The older teachers are only interested in their pay, which they expect to be increased while they keep teaching in the same way for decades. Young teachers today do encourage students to question what they are told and to think rather than follow. But by doing this they go against the grain. The old mindset that pupils and students should just follow and accept whatever they are told is still there. We have not shaken it off.

As a result of this system, the crass belief that “my party is always right and the other party is always wrong” extends to ridiculous lengths. Facebook has become a living reflection of this situation.

Unfortunately, one even sees Univesrity and MCAST students who just plod on ‘studying’ what they are taught – sometimes parrot-like – to reach their degree or diploma without even casting an eye at the world around them. I leave it to one’s imagination to consider what sorts of professionals or technical people are produced in this manner.

Meanwhile, the numbers of students who take part in student politics or student activities are by far too low for my liking. If this is the situation in higher education, one wonders what is happening at the primary and secondary levels.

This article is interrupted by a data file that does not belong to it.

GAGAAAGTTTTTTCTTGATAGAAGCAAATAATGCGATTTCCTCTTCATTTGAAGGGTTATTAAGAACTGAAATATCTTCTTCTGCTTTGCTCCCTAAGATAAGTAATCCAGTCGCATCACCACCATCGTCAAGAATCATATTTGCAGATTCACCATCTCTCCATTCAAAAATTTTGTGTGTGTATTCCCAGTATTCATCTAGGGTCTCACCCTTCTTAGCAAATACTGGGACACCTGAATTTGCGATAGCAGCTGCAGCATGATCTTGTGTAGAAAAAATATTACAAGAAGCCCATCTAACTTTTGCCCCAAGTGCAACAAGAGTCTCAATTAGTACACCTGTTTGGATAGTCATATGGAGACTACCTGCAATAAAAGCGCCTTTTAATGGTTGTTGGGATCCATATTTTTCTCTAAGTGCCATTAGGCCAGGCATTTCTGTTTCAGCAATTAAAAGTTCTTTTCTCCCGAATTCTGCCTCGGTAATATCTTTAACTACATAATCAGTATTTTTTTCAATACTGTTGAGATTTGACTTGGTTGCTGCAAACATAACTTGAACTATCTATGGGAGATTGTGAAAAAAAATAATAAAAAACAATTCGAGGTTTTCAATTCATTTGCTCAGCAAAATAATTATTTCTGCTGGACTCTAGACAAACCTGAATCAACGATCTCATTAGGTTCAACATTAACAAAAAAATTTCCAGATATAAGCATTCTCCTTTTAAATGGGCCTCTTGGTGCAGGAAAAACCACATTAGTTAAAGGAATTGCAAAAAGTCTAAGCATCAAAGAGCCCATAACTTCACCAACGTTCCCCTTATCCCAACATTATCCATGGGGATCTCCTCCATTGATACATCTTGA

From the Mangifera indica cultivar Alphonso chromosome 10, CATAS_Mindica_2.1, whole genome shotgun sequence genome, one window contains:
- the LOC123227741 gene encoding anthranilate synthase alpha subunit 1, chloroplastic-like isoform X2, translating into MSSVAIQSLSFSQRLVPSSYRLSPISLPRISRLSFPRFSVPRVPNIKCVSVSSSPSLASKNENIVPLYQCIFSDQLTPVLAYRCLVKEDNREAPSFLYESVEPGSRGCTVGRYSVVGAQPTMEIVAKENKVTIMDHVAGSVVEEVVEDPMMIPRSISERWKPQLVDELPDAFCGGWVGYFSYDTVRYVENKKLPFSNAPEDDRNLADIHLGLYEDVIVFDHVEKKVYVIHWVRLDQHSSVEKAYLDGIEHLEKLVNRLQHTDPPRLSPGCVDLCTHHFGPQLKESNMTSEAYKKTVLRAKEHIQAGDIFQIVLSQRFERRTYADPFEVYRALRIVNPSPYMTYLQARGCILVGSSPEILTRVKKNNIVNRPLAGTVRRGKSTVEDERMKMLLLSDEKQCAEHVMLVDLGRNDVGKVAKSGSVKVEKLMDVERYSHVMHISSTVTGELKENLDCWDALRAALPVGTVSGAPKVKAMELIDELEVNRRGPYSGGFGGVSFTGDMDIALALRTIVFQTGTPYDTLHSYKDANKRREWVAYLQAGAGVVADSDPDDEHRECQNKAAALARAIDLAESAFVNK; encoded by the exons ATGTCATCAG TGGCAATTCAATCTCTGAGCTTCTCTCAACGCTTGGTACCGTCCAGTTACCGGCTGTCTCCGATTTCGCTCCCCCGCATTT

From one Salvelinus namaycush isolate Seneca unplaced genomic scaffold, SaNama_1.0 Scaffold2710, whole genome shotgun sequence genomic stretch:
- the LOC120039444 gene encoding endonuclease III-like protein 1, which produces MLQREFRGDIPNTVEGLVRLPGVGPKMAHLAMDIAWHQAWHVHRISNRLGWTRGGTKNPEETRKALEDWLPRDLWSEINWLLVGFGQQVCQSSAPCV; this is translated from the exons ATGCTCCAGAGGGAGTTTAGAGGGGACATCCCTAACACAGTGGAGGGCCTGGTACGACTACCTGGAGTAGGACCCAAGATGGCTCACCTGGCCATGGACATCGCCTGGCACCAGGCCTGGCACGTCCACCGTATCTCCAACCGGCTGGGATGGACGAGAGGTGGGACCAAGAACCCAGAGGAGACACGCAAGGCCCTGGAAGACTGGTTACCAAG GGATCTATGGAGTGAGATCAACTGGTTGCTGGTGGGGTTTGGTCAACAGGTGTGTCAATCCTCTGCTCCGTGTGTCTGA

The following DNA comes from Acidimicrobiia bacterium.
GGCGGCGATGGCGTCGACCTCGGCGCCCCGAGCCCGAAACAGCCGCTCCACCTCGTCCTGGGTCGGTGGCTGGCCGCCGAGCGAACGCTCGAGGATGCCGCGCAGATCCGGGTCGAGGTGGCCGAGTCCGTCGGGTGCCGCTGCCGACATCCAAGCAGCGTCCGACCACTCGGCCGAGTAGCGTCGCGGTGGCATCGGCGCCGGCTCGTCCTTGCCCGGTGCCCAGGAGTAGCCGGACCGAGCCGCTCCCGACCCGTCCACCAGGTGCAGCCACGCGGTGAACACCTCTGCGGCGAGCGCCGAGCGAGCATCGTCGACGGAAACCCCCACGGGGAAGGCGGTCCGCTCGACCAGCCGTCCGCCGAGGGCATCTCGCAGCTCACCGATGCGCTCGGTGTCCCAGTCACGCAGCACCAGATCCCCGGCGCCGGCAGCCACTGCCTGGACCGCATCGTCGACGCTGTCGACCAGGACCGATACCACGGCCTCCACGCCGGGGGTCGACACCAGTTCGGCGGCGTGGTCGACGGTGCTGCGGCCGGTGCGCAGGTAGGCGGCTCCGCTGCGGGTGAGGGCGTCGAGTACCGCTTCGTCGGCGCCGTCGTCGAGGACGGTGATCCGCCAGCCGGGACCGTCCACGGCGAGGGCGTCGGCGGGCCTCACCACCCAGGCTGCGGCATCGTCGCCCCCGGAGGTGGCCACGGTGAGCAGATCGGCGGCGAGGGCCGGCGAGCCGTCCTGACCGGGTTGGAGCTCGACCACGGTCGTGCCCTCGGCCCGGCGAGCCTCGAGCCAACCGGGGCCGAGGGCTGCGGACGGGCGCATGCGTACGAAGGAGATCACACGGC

When can our young citizens be taught to use their mind and be critical of everything they see around them?

Only then can the country get rid of the idiots who do not see any shades of grey.

MTA gets sillier

When I thought that the Malta Tourism Authority (MTA) could not get any sillier, it managed to go one even worse.

The Minister for Tourism and the CEO of MTA had their moment of ‘glory’ on Boxing Day when they presented a cheque for €50,000 to the annual television marathon collection in aid of the Community Chest Fund!

It seems that this ‘donation’ was from money allocated by the government for tourism. Surely it cannot be used in this way. Accusations that this was what actually happened were never refuted.

On the social media, some correctly called this ‘generosity’ with its correct name: misappropriation. And misappropriation of public money is a crime.

This is madness gone even more insane with the minister responsible for tourism and the MTA CEO being broadcast on the main Maltese television stations while actually breaking the law, and the financial regulations in order to get some ill-conceived kudos that they do not deserve.

The ministry of finance is obliged to stop this nonsense and reverse the ‘donation’.

The President has been unjustly criticised for signing the controversial law on cannabis use for recreational purposes. He was correct in that he had no alternative, other than resigning to avoid signing the bill into law. His so-called ‘duty’ is just a legal formality in our Constitutional system.

However, as head of the Malta Community Chest Fund, the President is obliged to refuse this illegal ‘generosity’ and His Excellency should send MTA and the responsible minister to blazes.

Otherwise he would be participating in this incredibly audacious breaking of the law.